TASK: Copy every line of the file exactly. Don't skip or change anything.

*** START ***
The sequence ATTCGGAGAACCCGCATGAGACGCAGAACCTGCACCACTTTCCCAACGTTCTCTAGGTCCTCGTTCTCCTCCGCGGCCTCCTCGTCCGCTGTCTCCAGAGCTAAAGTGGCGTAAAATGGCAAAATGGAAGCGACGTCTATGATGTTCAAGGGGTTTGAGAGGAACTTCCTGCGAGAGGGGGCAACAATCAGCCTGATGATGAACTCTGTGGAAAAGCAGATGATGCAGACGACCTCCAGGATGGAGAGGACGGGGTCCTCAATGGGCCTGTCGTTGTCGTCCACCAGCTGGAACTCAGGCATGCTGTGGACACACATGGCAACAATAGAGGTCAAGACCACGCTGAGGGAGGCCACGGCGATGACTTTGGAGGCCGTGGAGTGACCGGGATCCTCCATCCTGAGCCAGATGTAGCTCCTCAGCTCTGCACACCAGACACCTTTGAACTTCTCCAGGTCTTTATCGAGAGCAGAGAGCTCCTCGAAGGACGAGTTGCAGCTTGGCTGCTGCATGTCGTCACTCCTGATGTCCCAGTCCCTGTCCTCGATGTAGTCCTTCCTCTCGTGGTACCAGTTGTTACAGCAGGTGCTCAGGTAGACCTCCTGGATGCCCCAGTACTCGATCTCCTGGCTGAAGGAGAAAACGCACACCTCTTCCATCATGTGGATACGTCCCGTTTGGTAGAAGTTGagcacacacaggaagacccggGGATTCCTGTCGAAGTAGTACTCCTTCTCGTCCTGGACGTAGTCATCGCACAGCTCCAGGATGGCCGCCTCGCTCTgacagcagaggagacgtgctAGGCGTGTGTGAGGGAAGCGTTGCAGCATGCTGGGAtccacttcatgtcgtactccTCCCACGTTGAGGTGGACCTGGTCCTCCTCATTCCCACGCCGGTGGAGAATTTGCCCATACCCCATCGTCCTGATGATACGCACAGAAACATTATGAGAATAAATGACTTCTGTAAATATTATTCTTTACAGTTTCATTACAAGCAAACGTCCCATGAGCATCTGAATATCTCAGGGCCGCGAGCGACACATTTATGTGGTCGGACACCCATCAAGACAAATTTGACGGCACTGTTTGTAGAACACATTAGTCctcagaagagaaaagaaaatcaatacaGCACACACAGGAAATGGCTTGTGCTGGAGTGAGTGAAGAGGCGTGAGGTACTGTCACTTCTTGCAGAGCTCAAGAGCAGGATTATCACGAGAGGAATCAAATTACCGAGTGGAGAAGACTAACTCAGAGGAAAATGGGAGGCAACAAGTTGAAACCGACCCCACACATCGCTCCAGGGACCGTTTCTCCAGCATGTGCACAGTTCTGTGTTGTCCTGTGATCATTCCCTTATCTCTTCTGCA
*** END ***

The sequence ATTCGGAGAACCCGCATGAGACGCAGAACCTGCACCACTTTCCCAACGTTCTCTAGGTCCTCGTTCTCCTCCGCGGCCTCCTCGTCCGCTGTCTCCAGAGCTAAAGTGGCGTAAAATGGCAAAATGGAAGCGACGTCTATGATGTTCAAGGGGTTTGAGAGGAACTTCCTGCGAGAGGGGGCAACAATCAGCCTGATGATGAACTCTGTGGAAAAGCAGATGATGCAGACGACCTCCAGGATGGAGAGGACGGGGTCCTCAATGGGCCTGTCGTTGTCGTCCACCAGCTGGAACTCAGGCATGCTGTGGACACACATGGCAACAATAGAGGTCAAGACCACGCTGAGGGAGGCCACGGCGATGACTTTGGAGGCCGTGGAGTGACCGGGATCCTCCATCCTGAGCCAGATGTAGCTCCTCAGCTCTGCACACCAGACACCTTTGAACTTCTCCAGGTCTTTATCGAGAGCAGAGAGCTCCTCGAAGGACGAGTTGCAGCTTGGCTGCTGCATGTCGTCACTCCTGATGTCCCAGTCCCTGTCCTCGATGTAGTCCTTCCTCTCGTGGTACCAGTTGTTACAGCAGGTGCTCAGGTAGACCTCCTGGATGCCCCAGTACTCGATCTCCTGGCTGAAGGAGAAAACGCACACCTCTTCCATCATGTGGATACGTCCCGTTTGGTAGAAGTTGagcacacacaggaagacccggGGATTCCTGTCGAAGTAGTACTCCTTCTCGTCCTGGACGTAGTCATCGCACAGCTCCAGGATGGCCGCCTCGCTCTgacagcagaggagacgtgctAGGCGTGTGTGAGGGAAGCGTTGCAGCATGCTGGGAtccacttcatgtcgtactccTCCCACGTTGAGGTGGACCTGGTCCTCCTCATTCCCACGCCGGTGGAGAATTTGCCCATACCCCATCGTCCTGATGATACGCACAGAAACATTATGAGAATAAATGACTTCTGTAAATATTATTCTTTACAGTTTCATTACAAGCAAACGTCCCATGAGCATCTGAATATCTCAGGGCCGCGAGCGACACATTTATGTGGTCGGACACCCATCAAGACAAATTTGACGGCACTGTTTGTAGAACACATTAGTCctcagaagagaaaagaaaatcaatacaGCACACACAGGAAATGGCTTGTGCTGGAGTGAGTGAAGAGGCGTGAGGTACTGTCACTTCTTGCAGAGCTCAAGAGCAGGATTATCACGAGAGGAATCAAATTACCGAGTGGAGAAGACTAACTCAGAGGAAAATGGGAGGCAACAAGTTGAAACCGACCCCACACATCGCTCCAGGGACCGTTTCTCCAGCATGTGCACAGTTCTGTGTTGTCCTGTGATCATTCCCTTATCTCTTCTGCA